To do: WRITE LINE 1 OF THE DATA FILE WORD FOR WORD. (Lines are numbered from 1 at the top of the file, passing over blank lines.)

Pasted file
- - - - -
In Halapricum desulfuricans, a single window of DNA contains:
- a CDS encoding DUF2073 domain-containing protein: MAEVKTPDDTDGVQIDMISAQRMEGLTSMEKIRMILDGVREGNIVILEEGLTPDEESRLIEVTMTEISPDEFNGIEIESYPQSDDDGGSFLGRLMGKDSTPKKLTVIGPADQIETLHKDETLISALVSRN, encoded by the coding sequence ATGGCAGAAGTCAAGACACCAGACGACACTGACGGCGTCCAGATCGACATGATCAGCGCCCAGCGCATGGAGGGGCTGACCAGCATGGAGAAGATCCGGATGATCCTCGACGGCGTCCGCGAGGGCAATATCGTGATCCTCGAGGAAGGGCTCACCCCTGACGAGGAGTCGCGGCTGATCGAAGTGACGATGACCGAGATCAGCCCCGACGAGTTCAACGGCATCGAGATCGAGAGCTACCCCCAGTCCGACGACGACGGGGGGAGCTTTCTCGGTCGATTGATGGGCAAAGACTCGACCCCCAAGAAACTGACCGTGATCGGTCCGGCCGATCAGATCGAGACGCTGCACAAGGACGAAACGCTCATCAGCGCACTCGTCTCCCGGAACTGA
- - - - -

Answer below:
In Halapricum desulfuricans, a single window of DNA contains: